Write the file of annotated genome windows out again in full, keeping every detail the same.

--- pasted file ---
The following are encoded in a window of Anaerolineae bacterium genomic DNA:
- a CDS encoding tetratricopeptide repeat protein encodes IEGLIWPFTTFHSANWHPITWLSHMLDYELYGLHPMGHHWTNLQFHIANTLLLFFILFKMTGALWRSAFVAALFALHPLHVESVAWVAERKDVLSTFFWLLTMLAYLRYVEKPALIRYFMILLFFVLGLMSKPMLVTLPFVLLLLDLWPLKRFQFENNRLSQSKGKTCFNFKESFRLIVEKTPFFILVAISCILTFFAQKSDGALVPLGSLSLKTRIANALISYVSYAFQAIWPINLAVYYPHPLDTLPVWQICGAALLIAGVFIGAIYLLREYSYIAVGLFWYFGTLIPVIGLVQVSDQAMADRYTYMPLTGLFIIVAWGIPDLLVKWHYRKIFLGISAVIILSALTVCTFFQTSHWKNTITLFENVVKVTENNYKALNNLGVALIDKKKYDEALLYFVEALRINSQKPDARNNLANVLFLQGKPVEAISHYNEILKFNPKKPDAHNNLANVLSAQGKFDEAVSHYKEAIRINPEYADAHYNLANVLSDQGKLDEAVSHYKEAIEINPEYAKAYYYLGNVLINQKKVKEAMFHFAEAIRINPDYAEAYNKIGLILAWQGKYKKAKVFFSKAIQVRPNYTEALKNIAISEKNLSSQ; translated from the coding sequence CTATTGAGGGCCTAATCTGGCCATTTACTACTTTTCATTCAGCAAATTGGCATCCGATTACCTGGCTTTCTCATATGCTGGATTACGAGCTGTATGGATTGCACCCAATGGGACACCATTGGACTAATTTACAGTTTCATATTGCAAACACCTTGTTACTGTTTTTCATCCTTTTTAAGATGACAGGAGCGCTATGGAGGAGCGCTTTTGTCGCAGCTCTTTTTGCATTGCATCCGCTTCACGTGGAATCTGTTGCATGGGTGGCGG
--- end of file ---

The following are encoded in a window of Anaerolineae bacterium genomic DNA:
- a CDS encoding tetratricopeptide repeat protein encodes IEGLIWPFTTFHSANWHPITWLSHMLDYELYGLHPMGHHWTNLQFHIANTLLLFFILFKMTGALWRSAFVAALFALHPLHVESVAWVAERKDVLSTFFWLLTMLAYLRYVEKPALIRYFMILLFFVLGLMSKPMLVTLPFVLLLLDLWPLKRFQFENNRLSQSKGKTCFNFKESFRLIVEKTPFFILVAISCILTFFAQKSDGALVPLGSLSLKTRIANALISYVSYAFQAIWPINLAVYYPHPLDTLPVWQICGAALLIAGVFIGAIYLLREYSYIAVGLFWYFGTLIPVIGLVQVSDQAMADRYTYMPLTGLFIIVAWGIPDLLVKWHYRKIFLGISAVIILSALTVCTFFQTSHWKNTITLFENVVKVTENNYKALNNLGVALIDKKKYDEALLYFVEALRINSQKPDARNNLANVLFLQGKPVEAISHYNEILKFNPKKPDAHNNLANVLSAQGKFDEAVSHYKEAIRINPEYADAHYNLANVLSDQGKLDEAVSHYKEAIEINPEYAKAYYYLGNVLINQKKVKEAMFHFAEAIRINPDYAEAYNKIGLILAWQGKYKKAKVFFSKAIQVRPNYTEALKNIAISEKNLSSQ; translated from the coding sequence CTATTGAGGGCCTAATCTGGCCATTTACTACTTTTCATTCAGCAAATTGGCATCCGATTACCTGGCTTTCTCATATGCTGGATTACGAGCTGTATGGATTGCACCCAATGGGACACCATTGGACTAATTTACAGTTTCATATTGCAAACACCTTGTTACTGTTTTTCATCCTTTTTAAGATGACAGGAGCGCTATGGAGGAGCGCTTTTGTCGCAGCTCTTTTTGCATTGCATCCGCTTCACGTGGAATCTGTTGCATGGGTGGCGG